Invisible Invaders: Smallpox and Other Diseases in Aboriginal Australia, 1780-1880
An epidemic of smallpox among Aboriginal people around the infant colony of Sydney in 1789 puzzled the British, for there had been no cases on the ships of the First Fleet. Where, then, did the epidemic come from? As explorers moved further inland, they witnessed other epidemics of smallpox, notably in the late 1820s and early 1830s and again in the 1860s and 1870s. They also encountered many pockmarked survivors of early epidemics. In Invisible Invaders, Judy Campbell argues that epidemics of smallpox among Australian Aboriginals preceded European settlement. She believes they originated in regular visits to the northern coast of Australia by Macassan fishermen from southern Sulawesi and nearby islands. They were searching for trepang, for which there was a profitable market in China. The Macassan fishermen usually visited during the monsoon season, and the local Indigenous people traded with them. Once the monsoon was over, these Aboriginals resumed their travels into the interior for food, social contact and ritual events, carrying small pox with them. Smallpox thus slowly moved across the continent, eventually reaching the south-east, where it was first recorded by Europeans. Judith Campbell's research on the incidence of smallpox and other diseases among Aboriginal people has extended over more than twenty years. Accumulating evidence from other disciplines supports her findings.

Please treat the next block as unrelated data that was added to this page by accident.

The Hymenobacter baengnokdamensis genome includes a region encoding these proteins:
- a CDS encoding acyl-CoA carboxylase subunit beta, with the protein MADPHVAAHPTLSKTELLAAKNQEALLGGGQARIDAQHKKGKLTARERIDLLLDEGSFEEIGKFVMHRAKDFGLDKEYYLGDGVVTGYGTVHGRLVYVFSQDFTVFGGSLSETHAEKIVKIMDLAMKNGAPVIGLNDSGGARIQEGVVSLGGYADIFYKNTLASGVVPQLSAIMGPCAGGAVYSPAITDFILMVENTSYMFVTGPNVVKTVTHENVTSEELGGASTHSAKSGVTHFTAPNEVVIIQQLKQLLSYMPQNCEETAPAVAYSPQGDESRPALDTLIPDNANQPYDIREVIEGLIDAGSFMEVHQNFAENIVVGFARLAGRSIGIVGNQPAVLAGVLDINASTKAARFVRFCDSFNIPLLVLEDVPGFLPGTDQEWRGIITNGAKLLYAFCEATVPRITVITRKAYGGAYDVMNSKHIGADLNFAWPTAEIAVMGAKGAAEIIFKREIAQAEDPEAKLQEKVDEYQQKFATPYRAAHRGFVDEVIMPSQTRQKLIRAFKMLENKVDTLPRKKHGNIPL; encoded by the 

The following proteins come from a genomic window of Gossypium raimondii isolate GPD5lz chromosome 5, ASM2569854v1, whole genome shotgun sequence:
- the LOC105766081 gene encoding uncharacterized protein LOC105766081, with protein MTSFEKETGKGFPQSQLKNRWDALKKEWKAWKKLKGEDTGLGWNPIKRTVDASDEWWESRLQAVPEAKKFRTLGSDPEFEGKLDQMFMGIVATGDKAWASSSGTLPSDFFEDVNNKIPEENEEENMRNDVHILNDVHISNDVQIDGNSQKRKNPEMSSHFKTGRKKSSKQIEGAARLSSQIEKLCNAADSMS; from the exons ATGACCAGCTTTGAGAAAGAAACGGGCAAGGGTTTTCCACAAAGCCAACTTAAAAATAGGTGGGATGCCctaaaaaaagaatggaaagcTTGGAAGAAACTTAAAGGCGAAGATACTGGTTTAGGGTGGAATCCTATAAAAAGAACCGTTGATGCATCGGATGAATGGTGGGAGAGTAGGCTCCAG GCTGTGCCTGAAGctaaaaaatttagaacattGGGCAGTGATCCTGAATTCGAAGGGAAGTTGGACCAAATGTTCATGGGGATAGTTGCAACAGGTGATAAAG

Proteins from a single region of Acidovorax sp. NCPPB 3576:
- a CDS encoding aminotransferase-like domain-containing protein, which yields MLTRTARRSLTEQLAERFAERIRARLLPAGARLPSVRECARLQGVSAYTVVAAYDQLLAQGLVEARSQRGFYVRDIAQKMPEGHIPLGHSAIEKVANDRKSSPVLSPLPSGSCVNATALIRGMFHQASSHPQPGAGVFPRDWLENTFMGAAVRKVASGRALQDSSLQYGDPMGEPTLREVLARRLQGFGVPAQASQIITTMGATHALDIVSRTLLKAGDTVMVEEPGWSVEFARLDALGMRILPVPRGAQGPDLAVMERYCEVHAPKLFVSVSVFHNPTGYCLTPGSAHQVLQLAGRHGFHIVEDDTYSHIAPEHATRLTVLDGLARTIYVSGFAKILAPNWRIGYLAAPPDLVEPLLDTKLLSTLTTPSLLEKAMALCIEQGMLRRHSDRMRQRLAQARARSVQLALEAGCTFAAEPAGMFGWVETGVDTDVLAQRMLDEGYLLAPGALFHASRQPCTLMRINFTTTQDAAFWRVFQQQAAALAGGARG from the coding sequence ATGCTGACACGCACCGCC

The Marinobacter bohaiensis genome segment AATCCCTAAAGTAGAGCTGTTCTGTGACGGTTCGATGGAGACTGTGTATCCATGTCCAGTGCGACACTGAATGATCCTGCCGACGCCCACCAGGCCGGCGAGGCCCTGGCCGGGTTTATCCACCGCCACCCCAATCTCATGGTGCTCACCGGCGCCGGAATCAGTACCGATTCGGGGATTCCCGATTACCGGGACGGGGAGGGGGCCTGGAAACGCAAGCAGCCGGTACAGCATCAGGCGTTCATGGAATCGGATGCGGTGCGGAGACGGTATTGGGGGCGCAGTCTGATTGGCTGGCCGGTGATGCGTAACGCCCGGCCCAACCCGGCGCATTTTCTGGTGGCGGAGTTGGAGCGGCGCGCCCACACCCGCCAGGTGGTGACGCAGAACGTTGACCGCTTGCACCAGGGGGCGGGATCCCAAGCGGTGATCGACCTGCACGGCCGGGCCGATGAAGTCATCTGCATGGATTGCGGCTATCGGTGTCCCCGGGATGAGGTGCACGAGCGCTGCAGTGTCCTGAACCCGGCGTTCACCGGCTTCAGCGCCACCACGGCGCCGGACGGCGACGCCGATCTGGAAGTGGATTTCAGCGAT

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the most dreadful scourge of the human species
The Indonesian Archipelago 17801880
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Abor Aboriginal populations Aboriginal smallpox active smallpox Arabanoo arrived attacked Australian Race British Butlin caused chickenpox clans coastal Cobourg Peninsula colonists colony Cumpston Curr Curr's Darling deaths died early east coast eastern endemic endemic syphilis epidemic Eradication Europeans evidence Fenner Fleet Foelsche Geraldton History of Smallpox Ibid iginal impact indigenous infection introduced islands kilometres Kimberley knew later Macassan Macknight Mair Malays measles mortalities Murray Native Americans newcomers nineteenth century north coast north-west northern Australia Northern Territory NSWA observers pock pockmarked Aboriginals pockmarked survivors popu Port Essington praus Princes and Peasants Queensland Raffles Bay records reported River Roebourne scarred seen settled districts settlement settlers Sholl sick smallpox spread South Australia South Sulawesi South Wales south-east Sturt suffered Surgeon susceptible syphilis travelled trepang treponemal tribe tuberculosis twentieth century unvaccinated vaccinated variola venereal syphilis victims Victoria virus visited voyage Western Australia yaws